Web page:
funda media duo scutalia inparia habebat

By Archimedes, in 'Latin to English Translation', Aug 22, 2008.

  1. Archimedes New Member

    This is Livy's description of the cestrosphendone or dart sling:

    hoc illo bello novum genus teli inventum est. bipalme spiculum hastili semicubitali infixum erat, crassitudine digiti; huic abiegnae breves pinnae tres, velut sagittis solent, circumdabantur; funda media duo scutalia inparia habebat; cum maiori nisu libratum funditor habena rotaret, excussum velut glans emicabat.

    Although the description of the dart is clear, the description of the sling isn't. Does anyone know what this contraption would look like or how the dart would be fitted into it?
  2. scrabulista Consul

    • Consul
    In this war a new kind of dart has been invented.
    A two span arrow has been fixed upon a half-cubit shaft, with the thickness of a finger; three short feathers are (fixed?) to this thing made of fir, just as they are accustomed to arrows, they were given around it; a middle sling had two unequal thongs; with pressure to the greater one, the thong has been freed, the slinger might whirl around the strap
    just as a cast out acorn was spurting.

    (Hmm..WORDS says that a span is 6 inches.
    says a large span was 1/2 cubit (~9 inches) and a small span was 1/3 cubit (~6 inches). So anyway it sounds like the arrowhead was at least 12 inches and the shaft was 9 inches.
    maiori could be dative ("with pressure to the greater?") or ablative ("with greater pressure?") I'm thinking the former and that libratum, being neuter, has an implied subject of scutale. Also I'm thinking that funditor is subject of rotaret, with habena ablative.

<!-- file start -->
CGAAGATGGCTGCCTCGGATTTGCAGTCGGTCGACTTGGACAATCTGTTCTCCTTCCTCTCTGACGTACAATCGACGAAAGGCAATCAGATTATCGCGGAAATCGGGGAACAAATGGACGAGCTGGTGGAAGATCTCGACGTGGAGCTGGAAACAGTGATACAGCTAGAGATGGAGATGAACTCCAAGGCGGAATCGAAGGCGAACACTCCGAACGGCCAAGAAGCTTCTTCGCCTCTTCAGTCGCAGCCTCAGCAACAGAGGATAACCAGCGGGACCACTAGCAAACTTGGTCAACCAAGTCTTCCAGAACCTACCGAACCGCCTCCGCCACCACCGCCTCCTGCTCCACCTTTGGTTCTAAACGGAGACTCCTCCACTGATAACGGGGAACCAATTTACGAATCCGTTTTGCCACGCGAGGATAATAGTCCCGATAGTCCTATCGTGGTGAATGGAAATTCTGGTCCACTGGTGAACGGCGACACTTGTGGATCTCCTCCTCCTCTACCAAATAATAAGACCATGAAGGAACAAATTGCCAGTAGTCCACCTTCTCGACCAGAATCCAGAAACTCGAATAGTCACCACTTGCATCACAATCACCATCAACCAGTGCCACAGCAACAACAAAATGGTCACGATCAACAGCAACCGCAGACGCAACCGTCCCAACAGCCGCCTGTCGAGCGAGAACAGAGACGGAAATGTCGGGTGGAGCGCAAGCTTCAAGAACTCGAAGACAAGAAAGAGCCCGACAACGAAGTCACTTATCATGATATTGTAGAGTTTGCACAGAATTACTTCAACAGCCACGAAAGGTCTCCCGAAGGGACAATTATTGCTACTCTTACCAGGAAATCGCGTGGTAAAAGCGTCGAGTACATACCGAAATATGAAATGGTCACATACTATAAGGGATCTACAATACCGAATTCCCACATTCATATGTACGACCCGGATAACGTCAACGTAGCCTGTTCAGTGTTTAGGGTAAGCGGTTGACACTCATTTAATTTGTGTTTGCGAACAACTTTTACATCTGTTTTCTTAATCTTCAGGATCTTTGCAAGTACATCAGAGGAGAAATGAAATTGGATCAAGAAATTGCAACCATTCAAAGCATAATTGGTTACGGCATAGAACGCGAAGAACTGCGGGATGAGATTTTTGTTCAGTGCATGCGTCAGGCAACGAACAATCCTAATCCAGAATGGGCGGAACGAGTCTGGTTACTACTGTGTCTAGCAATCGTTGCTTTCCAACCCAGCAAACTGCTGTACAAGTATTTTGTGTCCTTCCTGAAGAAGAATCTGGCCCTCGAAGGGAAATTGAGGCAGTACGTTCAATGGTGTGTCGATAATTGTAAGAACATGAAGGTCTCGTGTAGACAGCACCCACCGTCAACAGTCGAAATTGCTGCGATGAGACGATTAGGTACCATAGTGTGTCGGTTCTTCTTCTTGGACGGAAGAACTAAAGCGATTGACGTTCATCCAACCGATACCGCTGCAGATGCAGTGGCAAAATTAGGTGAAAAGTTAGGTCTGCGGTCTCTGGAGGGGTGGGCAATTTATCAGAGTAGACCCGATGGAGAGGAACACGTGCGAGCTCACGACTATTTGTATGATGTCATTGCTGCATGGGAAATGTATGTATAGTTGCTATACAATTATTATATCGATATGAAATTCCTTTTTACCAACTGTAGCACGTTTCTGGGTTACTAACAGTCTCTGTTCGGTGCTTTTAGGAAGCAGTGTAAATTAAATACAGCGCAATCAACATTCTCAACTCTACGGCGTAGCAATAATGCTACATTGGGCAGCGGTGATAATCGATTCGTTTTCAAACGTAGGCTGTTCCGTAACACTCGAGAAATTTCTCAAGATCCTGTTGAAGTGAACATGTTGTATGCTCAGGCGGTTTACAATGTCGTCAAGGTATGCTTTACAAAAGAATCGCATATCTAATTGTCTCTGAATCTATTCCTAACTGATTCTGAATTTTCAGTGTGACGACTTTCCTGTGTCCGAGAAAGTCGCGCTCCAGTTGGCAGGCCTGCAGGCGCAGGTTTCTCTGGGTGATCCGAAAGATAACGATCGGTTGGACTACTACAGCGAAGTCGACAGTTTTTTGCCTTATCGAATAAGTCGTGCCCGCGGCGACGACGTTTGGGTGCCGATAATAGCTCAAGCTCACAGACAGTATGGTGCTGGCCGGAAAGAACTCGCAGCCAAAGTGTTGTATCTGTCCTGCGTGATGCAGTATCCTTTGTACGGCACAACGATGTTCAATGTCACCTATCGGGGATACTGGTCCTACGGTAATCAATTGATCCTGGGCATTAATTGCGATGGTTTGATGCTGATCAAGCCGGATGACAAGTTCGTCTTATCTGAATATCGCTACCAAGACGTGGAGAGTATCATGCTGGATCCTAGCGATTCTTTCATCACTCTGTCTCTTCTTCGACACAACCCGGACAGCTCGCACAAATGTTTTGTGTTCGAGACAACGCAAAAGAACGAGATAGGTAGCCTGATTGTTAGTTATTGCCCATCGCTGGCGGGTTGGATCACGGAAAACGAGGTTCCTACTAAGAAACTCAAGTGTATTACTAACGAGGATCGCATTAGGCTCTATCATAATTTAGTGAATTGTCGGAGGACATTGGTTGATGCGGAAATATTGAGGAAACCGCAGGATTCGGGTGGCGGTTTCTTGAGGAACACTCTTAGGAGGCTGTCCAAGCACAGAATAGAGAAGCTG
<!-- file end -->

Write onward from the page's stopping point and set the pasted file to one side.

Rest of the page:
But back to your question. It sounds like there are two thongs (scutalia) -- I'm guessing the habena is the smaller thong -- I'm guessing the two are actually connected. Pull on the larger one and the dart is ejected by the smaller one.
    The dart rotates though. I'll admit my first mental picture doesn't rotate the dart. Maybe the dart is sort of wrapped into the smaller strap, then you pull on the larger strap which unravels the smaller strap, thereby rotating the dart, and then the dart is ejected when you pull the large strap all the way.
  3. Archimedes New Member

    Here's a link to a thread about slingers trying to recreate the device; you can scroll through it rapidly and see photos and drawings of attempted reconstructions:

    Could the disputed Latin passage in any way refer to the sling's cradle having cords of unequal length, as opposed to the cradle of a conventional sling which has cords of equal length?
  4. Cinefactus Censor

    • Censor
    litore aureo
    On a siege engine such as a trebuchet, the rope on one side of the sling is necessarily longer than the other. Could this be discussing a staff sling?

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